Compliance focus – harm and hazards in the physical environment

Tips for identifying and managing risks and potential harm, and embedding safety strategies into service practice.

Two early childhood education and care educators set up outside play equipment. Two early childhood education and care educators set up outside play equipment.
Image: Consider sharing the task of conducting daily environment safety checks among your staff, as each team member will approach the task with a fresh perspective.

Proactively planning for and effectively managing potential harm and hazards is essential to providing safe environments for children to learn, develop and thrive.

The National Quality Framework (NFQ) sets out obligations relating to children’s health, safety and protection from harm and hazards. Requirements that approved providers, nominated supervisors and educators must observe include, but are not limited to:

  • National Law:
    • Section 167 Offence relating to protection of children from harm and hazard
    • Section 165 Offence to inadequately supervise children
  • National Regulations:
    • Regulation 103 Premises, furniture and equipment to be safe, clean and in good repair
    • Regulation 115 Premises designed to facilitate supervision
  • National Quality Standard:

Reflecting on your practice

Being aware of your legal obligations, responsibilities and best practice risk management strategies ensures services are well-equipped to identify, assess and manage risks of harm or hazards that may arise. Engaging in ongoing reflection is also essential to this process, as it supports quality improvement and embeds children’s safety and wellbeing within service practice, routines and culture.

Use the following prompts to evaluate your service’s operations and identify additional precautions you can implement to improve compliance with legislative requirements. This will ultimately ensure the health, safety and wellbeing of children, families, staff and community members within your service.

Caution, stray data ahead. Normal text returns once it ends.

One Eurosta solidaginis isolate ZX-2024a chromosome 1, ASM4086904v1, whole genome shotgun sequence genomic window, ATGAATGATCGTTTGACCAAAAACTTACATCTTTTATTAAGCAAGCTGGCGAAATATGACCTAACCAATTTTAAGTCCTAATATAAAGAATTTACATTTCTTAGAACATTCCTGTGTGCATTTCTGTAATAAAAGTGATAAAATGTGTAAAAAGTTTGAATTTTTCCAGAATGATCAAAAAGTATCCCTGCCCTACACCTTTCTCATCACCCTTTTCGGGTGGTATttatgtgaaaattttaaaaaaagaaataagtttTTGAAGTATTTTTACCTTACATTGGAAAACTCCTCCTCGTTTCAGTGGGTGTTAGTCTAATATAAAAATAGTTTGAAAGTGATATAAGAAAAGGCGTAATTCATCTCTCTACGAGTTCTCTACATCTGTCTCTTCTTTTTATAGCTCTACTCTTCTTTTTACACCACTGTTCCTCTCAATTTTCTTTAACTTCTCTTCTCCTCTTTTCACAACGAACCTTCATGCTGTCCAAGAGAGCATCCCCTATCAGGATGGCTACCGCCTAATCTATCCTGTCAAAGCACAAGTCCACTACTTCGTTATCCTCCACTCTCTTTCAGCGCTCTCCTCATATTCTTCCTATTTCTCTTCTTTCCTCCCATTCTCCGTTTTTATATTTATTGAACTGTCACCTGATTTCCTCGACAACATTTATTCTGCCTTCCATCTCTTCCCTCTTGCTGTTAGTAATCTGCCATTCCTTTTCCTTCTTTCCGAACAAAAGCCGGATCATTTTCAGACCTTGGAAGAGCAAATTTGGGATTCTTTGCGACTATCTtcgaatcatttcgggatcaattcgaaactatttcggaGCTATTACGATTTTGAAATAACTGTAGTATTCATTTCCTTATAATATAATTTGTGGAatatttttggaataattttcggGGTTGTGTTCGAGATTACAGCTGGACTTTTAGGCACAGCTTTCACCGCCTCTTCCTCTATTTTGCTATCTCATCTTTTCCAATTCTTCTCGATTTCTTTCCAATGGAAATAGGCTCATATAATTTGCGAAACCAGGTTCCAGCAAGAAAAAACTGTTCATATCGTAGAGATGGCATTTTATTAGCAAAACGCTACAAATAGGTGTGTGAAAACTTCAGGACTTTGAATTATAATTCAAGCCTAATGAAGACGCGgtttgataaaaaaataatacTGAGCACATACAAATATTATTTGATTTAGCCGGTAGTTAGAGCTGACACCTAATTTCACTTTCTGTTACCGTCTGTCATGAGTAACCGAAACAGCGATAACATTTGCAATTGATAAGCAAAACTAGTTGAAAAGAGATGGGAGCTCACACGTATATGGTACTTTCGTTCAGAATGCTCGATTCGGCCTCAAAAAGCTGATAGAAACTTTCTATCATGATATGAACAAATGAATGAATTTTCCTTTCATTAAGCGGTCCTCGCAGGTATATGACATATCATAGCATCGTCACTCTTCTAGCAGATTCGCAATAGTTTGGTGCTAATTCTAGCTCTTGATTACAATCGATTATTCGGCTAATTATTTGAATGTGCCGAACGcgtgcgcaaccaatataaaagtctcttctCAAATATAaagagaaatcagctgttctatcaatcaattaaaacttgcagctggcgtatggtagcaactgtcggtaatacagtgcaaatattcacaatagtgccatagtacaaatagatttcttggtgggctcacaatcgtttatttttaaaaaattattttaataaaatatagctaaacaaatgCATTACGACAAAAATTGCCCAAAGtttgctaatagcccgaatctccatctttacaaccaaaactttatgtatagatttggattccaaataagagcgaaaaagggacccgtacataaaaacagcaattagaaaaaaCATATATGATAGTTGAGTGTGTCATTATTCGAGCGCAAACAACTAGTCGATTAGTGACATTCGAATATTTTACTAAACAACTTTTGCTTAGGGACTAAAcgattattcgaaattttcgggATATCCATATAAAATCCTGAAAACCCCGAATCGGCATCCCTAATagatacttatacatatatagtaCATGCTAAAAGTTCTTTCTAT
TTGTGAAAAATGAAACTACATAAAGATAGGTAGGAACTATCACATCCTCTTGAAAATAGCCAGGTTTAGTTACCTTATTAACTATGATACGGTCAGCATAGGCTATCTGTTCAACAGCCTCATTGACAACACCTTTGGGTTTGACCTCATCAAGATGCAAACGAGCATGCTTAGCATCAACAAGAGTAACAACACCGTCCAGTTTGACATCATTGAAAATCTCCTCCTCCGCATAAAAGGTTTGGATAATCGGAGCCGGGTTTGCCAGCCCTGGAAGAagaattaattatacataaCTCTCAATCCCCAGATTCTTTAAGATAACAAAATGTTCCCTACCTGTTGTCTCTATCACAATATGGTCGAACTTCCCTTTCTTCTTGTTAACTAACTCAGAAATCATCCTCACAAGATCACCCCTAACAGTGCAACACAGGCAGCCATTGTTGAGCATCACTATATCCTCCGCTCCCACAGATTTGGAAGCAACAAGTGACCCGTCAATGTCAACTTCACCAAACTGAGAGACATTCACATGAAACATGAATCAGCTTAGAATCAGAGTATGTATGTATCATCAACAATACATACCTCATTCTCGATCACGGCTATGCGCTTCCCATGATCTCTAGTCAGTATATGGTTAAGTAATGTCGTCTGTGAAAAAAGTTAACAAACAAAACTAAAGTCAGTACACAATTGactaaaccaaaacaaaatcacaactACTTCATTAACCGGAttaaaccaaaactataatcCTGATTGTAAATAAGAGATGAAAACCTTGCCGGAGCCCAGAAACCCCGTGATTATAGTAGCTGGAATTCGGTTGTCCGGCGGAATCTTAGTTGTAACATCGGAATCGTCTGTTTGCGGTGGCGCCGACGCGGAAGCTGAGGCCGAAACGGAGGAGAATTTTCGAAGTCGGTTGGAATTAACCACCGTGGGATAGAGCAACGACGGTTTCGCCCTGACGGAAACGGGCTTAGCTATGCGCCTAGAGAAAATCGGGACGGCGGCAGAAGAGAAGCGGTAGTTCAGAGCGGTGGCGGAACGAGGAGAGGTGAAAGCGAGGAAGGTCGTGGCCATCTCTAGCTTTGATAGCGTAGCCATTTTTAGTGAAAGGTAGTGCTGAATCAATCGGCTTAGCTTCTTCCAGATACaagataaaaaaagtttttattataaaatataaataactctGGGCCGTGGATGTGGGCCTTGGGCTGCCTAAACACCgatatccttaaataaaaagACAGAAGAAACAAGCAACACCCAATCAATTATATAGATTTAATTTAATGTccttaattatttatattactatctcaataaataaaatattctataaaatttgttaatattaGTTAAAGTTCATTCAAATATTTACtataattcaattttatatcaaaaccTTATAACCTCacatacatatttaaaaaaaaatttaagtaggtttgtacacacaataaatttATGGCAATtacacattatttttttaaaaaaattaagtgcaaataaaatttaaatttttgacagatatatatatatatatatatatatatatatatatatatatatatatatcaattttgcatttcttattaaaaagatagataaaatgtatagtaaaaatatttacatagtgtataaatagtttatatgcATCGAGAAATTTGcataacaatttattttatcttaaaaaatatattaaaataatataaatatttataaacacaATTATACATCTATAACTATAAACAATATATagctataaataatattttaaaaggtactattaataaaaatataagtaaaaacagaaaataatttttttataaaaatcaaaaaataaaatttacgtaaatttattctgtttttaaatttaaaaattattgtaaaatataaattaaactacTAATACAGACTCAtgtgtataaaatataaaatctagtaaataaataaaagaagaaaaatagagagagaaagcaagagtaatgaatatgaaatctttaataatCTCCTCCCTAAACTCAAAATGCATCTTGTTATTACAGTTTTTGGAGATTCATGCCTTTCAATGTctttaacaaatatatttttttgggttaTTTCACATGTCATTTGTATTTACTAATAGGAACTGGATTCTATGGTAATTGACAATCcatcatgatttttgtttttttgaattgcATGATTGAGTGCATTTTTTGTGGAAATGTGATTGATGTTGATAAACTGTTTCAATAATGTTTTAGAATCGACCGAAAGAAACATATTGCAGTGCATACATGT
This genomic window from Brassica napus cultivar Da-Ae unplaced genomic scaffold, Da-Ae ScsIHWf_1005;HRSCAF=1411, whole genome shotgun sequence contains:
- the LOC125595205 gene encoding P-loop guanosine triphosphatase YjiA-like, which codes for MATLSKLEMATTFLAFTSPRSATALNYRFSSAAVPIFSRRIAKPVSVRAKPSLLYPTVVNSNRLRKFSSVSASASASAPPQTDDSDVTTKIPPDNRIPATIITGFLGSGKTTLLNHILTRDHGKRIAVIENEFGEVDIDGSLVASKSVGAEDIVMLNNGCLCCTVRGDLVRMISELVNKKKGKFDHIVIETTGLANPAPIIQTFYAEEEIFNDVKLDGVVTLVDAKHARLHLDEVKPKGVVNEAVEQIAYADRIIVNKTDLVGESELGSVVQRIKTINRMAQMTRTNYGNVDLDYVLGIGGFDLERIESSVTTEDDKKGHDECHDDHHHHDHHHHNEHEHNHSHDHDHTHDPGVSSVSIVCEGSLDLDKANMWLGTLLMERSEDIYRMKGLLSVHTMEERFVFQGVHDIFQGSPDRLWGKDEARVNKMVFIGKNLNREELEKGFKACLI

Ask yourself: Do your policies and procedures reflect current legislative requirements?

Under the National Regulations, an approved provider must ensure that policies and procedures are in place for providing a child-safe environment (regulation 168).
Use ACECQA’s NQF changes overview as a guide when considering your policies and procedures – it summarises each of the NQF Review outcomes, the relevant legislation, and key guidance and resources for approved providers and services.
Resources on Developing policies and procedures created by Child Australia are available on the department’s website.

Are your risk assessments due to be reviewed?

Risk management is an ongoing process that must be implemented in any environment where children are present. Regardless of where the service is operating, either on site or on an excursion, educators must carry out risk assessments to ensure everyone’s safety. The National Regulations set out specific requirements for risk assessments relating to particular activities and environments, including when they need to be completed and the frequency that they should be reviewed.

Embedding a risk management cycle into your service practice, including regular assessments relevant to your service, will help minimise potential risks by ensuring all staff are continuously monitoring and adapting to changing circumstances.

The risk assessment and management cycle involves:

  • identifying potential hazards
  • assessing the obvious and underlying risks associated with identified hazards
  • mitigating and controlling the risks
  • evaluating, monitoring and reviewing all risk controls
  • documenting the process.

Tools and resources to support risk management practices at your service are available on the ACECQA website.

Are all staff aware of protocols when upkeep and maintenance is required?

Ensuring your premises and all furniture and equipment are safe, clean and well maintained is critical to providing a child-safe environment (regulation 103). Your policies and procedures should clearly outline what safety and maintenance checks should be conducted and when. They should also detail staff members’ roles and responsibilities for carrying out maintenance activities and the actions they must take when potential hazards or maintenance tasks are identified.

Consider adding these action items to your maintenance and safety checklists. Rotate the task of conducting these checks among staff members, each of whom will provide fresh eyes and a fresh perspective.